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At almost every level possible at University, Kim Hudspeth has been involved in sport. “I’ve had a lot of experience dealing with different clubs at college level, Uni level and at Roses as well. I spent a year playing college netball as well as bar sports, and I’ve played lacrosse for the University since I first came here,” she says.
Her experience also involves sitting on her college JCR as sports representative, so there’s no doubting her sporting CV. With lacrosse, where she’s involved in women’s and mixed team, she’s currently president but formerly treasurer, meaning she has undertaken a number of varying roles. She puts this variety as being key to her campaign, since she’ll be looking out for all sports, and is hoping to identify with every sport and society regardless of what they do.
For someone so sporty, there’s no doubt that Roses is of massive importance to Hudspeth: “last home Roses was great, if anything I’d just like getting more people down that aren’t involved in a team to spectate because it’s such a good weekend for everyone,” she says. “I’m also on the sports committee that the current VP Activities has set up, so I actually went to York to coordinate Roses this year, including sports and points.”
Hudspeth’s manifesto is almost exclusively sports based, so what can she offer non-sporting societies? She ties the answer to what she sees as being an issue facing students today. “The initial bonding with people is quite difficult for a lot of people, and a society is a good way for people to feel included and part of something.” She says encouraging people to get involved in a society and group they can identify with is her priority. She thinks that being easy to talk to and approachable would help to connect with societies, and address their unique issues.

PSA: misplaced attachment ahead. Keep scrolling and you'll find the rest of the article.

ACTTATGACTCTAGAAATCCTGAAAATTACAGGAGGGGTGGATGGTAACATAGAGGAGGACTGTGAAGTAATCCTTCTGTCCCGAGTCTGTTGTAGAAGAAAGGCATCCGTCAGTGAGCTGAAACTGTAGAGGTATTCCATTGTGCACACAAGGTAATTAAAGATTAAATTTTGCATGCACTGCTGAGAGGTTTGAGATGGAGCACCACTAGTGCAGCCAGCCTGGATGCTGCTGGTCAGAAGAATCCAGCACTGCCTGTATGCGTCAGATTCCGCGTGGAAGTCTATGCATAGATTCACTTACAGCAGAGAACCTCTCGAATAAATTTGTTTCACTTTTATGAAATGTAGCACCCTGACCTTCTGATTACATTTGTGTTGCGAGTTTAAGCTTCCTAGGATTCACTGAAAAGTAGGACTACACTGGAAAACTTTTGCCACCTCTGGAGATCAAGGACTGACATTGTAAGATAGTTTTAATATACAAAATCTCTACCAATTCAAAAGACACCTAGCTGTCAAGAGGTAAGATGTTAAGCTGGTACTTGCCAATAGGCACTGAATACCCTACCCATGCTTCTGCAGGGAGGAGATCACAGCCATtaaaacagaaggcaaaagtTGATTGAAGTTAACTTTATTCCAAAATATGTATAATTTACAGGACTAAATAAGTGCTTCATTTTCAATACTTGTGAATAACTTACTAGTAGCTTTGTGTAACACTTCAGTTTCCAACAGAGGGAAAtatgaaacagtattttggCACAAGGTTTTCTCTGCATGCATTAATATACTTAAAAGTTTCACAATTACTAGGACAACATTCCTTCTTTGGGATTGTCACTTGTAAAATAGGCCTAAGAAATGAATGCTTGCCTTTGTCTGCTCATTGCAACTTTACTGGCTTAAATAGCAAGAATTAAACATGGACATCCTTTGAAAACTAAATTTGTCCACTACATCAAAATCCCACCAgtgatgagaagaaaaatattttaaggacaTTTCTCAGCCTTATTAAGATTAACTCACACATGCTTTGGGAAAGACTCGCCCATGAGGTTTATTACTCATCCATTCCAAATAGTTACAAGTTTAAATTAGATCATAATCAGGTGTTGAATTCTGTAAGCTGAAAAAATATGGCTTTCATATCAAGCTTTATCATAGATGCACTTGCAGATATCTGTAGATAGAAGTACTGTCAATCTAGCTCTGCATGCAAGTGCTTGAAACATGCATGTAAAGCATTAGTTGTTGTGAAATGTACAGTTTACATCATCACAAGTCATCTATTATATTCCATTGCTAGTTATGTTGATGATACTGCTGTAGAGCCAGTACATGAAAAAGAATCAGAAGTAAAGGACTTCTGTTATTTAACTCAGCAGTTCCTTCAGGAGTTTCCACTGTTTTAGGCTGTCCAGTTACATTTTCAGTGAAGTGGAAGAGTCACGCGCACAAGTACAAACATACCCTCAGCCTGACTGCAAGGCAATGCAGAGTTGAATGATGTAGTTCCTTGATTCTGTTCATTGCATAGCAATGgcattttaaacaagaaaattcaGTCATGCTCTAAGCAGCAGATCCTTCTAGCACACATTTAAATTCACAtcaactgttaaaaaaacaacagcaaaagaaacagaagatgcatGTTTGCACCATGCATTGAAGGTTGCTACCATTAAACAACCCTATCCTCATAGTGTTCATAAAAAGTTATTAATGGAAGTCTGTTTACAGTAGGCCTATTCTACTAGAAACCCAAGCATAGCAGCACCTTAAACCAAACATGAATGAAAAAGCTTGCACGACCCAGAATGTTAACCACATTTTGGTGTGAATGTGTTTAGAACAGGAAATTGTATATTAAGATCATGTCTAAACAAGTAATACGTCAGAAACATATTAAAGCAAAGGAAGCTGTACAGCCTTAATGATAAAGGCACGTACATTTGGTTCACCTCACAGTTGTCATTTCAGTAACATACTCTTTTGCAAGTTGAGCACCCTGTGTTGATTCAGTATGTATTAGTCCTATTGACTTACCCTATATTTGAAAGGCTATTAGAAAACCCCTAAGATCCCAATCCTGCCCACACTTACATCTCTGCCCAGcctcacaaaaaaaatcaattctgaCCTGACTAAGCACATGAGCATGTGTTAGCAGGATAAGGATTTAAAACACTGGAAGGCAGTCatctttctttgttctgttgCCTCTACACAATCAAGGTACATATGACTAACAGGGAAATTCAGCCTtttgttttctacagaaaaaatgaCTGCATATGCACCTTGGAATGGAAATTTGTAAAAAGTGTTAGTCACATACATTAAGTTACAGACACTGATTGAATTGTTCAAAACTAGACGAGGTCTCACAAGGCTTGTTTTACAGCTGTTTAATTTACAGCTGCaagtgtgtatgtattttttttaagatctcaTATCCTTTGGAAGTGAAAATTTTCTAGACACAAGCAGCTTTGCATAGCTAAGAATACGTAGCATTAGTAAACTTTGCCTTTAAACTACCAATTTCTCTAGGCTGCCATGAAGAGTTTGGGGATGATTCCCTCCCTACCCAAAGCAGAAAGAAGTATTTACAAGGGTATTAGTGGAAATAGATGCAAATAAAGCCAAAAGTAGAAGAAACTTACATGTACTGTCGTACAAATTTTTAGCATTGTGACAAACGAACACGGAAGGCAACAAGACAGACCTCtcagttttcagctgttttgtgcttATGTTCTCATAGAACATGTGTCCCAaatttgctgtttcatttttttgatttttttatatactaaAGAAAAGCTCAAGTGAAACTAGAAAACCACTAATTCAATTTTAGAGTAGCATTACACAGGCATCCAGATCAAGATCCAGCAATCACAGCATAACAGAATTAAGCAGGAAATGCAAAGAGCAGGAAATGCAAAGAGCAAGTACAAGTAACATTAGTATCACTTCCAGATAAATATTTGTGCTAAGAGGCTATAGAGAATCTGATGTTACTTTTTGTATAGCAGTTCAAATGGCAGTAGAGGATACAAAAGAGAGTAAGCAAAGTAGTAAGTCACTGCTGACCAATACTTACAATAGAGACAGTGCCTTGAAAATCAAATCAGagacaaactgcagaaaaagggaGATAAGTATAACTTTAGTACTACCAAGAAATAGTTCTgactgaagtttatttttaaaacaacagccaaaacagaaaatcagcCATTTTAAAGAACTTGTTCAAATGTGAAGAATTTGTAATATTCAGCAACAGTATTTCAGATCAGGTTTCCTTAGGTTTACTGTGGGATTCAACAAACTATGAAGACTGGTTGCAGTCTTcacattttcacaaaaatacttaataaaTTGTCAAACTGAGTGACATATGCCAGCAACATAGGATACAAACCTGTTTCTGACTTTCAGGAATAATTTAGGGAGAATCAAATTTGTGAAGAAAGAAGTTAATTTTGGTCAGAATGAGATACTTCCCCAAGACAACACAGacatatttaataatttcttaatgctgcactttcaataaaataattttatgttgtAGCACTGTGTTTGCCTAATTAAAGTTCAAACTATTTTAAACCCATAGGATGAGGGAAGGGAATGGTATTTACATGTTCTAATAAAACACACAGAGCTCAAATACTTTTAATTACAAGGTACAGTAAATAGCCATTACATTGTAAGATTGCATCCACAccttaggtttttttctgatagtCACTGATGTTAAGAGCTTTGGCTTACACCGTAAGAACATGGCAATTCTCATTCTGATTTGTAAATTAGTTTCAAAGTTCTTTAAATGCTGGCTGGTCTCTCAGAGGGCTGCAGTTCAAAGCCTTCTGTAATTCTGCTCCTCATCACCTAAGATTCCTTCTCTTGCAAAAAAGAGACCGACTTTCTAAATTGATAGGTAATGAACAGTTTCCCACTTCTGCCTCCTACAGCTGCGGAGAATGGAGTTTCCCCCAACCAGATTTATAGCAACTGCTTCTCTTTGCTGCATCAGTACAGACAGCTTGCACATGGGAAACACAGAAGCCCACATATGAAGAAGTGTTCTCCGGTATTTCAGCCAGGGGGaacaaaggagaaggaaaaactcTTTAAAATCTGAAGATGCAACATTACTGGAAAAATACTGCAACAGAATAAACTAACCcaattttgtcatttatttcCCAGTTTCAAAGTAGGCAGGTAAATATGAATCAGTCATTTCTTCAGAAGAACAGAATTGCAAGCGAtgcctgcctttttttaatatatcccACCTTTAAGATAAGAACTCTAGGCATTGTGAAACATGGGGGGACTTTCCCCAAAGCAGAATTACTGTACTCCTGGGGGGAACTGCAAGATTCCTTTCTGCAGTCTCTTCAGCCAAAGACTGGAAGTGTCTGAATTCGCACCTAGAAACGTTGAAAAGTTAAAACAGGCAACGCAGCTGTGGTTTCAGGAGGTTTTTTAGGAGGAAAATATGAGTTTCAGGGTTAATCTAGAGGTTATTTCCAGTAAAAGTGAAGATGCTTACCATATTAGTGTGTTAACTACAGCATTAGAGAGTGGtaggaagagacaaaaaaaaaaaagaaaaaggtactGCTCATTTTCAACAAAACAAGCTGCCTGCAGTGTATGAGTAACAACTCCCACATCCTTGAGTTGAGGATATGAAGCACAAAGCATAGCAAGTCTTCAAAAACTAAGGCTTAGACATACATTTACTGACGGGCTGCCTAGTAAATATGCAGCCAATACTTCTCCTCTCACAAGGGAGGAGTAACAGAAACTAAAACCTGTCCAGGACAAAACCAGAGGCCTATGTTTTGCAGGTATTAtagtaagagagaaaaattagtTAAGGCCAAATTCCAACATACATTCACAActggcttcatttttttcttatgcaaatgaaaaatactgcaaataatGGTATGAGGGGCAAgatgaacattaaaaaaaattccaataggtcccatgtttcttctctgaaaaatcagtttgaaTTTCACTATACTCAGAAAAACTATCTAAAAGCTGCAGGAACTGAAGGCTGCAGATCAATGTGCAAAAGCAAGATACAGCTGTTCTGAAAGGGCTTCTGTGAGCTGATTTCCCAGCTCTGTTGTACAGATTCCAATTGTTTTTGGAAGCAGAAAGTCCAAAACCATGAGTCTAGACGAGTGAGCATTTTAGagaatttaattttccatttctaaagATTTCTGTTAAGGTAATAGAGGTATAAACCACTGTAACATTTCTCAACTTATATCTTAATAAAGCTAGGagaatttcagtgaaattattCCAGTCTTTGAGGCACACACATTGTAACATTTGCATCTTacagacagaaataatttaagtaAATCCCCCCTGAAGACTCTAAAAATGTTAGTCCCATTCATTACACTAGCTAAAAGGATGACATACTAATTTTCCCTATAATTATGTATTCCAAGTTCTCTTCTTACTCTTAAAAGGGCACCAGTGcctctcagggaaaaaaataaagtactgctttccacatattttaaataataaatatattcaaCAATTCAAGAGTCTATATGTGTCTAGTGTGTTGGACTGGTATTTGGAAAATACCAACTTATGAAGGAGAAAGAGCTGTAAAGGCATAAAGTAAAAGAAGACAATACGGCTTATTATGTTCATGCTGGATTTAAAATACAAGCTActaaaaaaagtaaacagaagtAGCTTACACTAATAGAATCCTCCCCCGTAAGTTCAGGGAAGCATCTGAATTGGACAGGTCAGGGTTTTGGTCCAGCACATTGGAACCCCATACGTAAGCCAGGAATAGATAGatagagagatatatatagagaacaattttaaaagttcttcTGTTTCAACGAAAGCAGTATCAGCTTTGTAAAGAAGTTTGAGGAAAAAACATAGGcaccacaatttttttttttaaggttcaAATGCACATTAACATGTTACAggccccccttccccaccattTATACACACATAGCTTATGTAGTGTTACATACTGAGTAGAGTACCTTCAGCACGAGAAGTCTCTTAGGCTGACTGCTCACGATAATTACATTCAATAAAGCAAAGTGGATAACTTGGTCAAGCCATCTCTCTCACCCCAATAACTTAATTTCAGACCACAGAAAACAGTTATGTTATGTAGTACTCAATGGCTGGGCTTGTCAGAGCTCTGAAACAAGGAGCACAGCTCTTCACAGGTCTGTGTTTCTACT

Her manifesto also talks of inclusion, saying that working with JCR international officers means that she has an inside knowledge into knowing how to help. “We’d support international students by communicating because they know what they want, rather than trying to guess what they want in a club,” she says. The international officers for the JCRs are key she says.
Hudspeth also wants to employ close JCR ties to address welfare issues within sports and societies. She wants to sort any worries, from uncertainties to lacking the right opportunities. She would speak with welfare officers for colleges to find out the main issues. Her involvement in college bar sports, as well as time on the JCR, means Kim believes the colleges are a crucial point for engaging with students.
In an ideal world, Hudspeth would have an unlimited pots of funds for societies because she feels that this is a pressing issue right now. She believes some clubs are incredibly limited with their scope because of financial constraints, and whilst acknowledges that LUSU are in a similar position, giving funds to those who need it is a priority of hers.
Hudspeth’s experience will no doubt help her on her campaign trail, but like a lot of candidates who have run for VP Activities in the past, her manifesto is very sports oriented. But she plans to make amends to this, and did not exclude societies.